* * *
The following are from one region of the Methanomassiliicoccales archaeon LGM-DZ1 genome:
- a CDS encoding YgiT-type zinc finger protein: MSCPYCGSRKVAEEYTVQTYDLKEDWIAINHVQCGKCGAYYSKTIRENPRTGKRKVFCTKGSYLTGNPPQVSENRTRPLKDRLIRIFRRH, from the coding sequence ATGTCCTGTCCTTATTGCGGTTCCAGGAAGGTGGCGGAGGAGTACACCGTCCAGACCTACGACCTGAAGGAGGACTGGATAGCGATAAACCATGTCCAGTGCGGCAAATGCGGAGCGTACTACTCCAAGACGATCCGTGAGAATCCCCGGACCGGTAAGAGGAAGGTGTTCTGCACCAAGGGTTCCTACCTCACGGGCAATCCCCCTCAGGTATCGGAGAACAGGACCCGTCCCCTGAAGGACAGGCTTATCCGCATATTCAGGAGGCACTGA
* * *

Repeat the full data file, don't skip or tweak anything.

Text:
The following are from one region of the Methanomassiliicoccales archaeon LGM-DZ1 genome:
- a CDS encoding YgiT-type zinc finger protein: MSCPYCGSRKVAEEYTVQTYDLKEDWIAINHVQCGKCGAYYSKTIRENPRTGKRKVFCTKGSYLTGNPPQVSENRTRPLKDRLIRIFRRH, from the coding sequence ATGTCCTGTCCTTATTGCGGTTCCAGGAAGGTGGCGGAGGAGTACACCGTCCAGACCTACGACCTGAAGGAGGACTGGATAGCGATAAACCATGTCCAGTGCGGCAAATGCGGAGCGTACTACTCCAAGACGATCCGTGAGAATCCCCGGACCGGTAAGAGGAAGGTGTTCTGCACCAAGGGTTCCTACCTCACGGGCAATCCCCCTCAGGTATCGGAGAACAGGACCCGTCCCCTGAAGGACAGGCTTATCCGCATATTCAGGAGGCACTGA